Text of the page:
New Evidence on Classroom Computers and Pupil Learning
The question of how technology affects learning has been at the center of recent debates over educational inputs. In 1994, the Israeli State Lottery sponsored the installation of computers in many elementary and middle schools. This program provides an opportunity to estimate the impact of computerization on both the instructional use of computers and on pupils' test scores. Results from a survey of Israeli school-teachers show that the influx of new computers increased teachers' use of computer-aided instruction (CAI) in the 4th grade, with a smaller effect on CAI in 8th grade. CAI does not appear to have had educational benefits that translated into higher test scores. Results for 4th graders show sharply lower Math scores in the group that was awarded computers, with smaller (insignificant) negative effects on verbal scores. Results for 8th graders' test scores are very imprecise, probably reflecting the much weaker first-stage relationship between program funding and the use of CAI in 8th grade. The estimates for 8th grade Math scores are also negative, however.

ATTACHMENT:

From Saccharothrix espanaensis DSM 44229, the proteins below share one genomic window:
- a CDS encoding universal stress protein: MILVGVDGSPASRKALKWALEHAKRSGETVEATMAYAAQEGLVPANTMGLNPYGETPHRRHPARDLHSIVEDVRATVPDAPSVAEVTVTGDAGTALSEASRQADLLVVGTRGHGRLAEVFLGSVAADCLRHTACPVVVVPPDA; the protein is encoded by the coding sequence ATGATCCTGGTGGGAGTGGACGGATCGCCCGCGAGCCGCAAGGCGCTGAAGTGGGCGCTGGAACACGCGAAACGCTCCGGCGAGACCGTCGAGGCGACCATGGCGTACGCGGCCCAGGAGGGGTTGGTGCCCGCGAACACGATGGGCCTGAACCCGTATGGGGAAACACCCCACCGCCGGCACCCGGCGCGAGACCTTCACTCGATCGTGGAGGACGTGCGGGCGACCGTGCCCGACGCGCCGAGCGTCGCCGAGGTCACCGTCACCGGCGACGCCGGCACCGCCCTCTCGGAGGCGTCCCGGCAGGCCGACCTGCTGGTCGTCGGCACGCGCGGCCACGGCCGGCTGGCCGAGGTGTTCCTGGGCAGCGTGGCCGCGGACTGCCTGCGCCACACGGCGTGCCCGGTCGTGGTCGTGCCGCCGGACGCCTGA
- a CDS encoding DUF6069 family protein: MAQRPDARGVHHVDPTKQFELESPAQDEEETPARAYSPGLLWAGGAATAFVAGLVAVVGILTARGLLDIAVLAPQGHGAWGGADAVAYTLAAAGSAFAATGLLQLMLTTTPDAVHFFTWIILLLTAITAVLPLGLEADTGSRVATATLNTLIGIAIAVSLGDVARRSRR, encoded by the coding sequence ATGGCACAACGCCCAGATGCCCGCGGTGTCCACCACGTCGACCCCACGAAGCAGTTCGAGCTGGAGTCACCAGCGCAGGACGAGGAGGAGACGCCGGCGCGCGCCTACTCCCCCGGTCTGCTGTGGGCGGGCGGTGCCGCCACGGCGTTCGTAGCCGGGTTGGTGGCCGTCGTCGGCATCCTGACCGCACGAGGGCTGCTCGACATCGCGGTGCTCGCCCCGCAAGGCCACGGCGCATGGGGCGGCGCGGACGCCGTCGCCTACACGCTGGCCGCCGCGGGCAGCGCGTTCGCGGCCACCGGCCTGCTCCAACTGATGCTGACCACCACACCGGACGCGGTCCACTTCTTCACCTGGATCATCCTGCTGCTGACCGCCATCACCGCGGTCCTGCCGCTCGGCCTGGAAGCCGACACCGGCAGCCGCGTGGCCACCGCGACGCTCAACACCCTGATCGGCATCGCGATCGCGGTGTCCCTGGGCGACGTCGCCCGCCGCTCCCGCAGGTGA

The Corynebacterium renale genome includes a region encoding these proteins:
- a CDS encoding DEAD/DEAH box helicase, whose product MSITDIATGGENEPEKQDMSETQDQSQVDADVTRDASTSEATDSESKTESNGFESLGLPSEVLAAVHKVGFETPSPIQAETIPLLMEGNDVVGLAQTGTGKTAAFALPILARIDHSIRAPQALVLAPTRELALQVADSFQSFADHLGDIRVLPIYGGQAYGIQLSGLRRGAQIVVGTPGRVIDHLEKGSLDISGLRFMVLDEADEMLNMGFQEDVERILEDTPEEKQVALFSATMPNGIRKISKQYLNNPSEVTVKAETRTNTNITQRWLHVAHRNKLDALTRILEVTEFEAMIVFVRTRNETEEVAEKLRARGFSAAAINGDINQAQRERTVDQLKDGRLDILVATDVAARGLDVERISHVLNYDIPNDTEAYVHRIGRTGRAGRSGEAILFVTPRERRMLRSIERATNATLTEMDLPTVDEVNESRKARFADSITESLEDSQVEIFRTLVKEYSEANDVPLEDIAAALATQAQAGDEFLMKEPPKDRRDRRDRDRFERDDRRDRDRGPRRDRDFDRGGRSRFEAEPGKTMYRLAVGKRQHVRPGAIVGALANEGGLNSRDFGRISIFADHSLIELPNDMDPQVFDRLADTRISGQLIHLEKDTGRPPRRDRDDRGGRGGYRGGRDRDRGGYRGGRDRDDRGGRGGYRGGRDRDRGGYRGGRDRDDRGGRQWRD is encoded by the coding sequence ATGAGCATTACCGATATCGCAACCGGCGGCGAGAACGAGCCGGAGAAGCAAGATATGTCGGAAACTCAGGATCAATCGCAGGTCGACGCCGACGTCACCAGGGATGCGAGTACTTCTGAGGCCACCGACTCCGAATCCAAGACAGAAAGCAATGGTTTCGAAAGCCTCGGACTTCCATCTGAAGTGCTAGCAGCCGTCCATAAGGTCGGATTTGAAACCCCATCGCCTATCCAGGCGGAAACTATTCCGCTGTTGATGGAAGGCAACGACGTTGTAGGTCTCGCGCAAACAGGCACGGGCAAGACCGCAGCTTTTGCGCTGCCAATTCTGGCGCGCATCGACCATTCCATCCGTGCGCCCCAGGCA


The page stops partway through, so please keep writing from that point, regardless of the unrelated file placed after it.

|Date of creation:||Nov 1999|
|Publication status:||published as The Economic Journal, Vol. 112, no. 482 (October 2002): 735-765|
|Contact details of provider:|| Postal: National Bureau of Economic Research, 1050 Massachusetts Avenue Cambridge, MA 02138, U.S.A.|
Web page: http://www.nber.org
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Harvard Institute of Economic Research Working Papers
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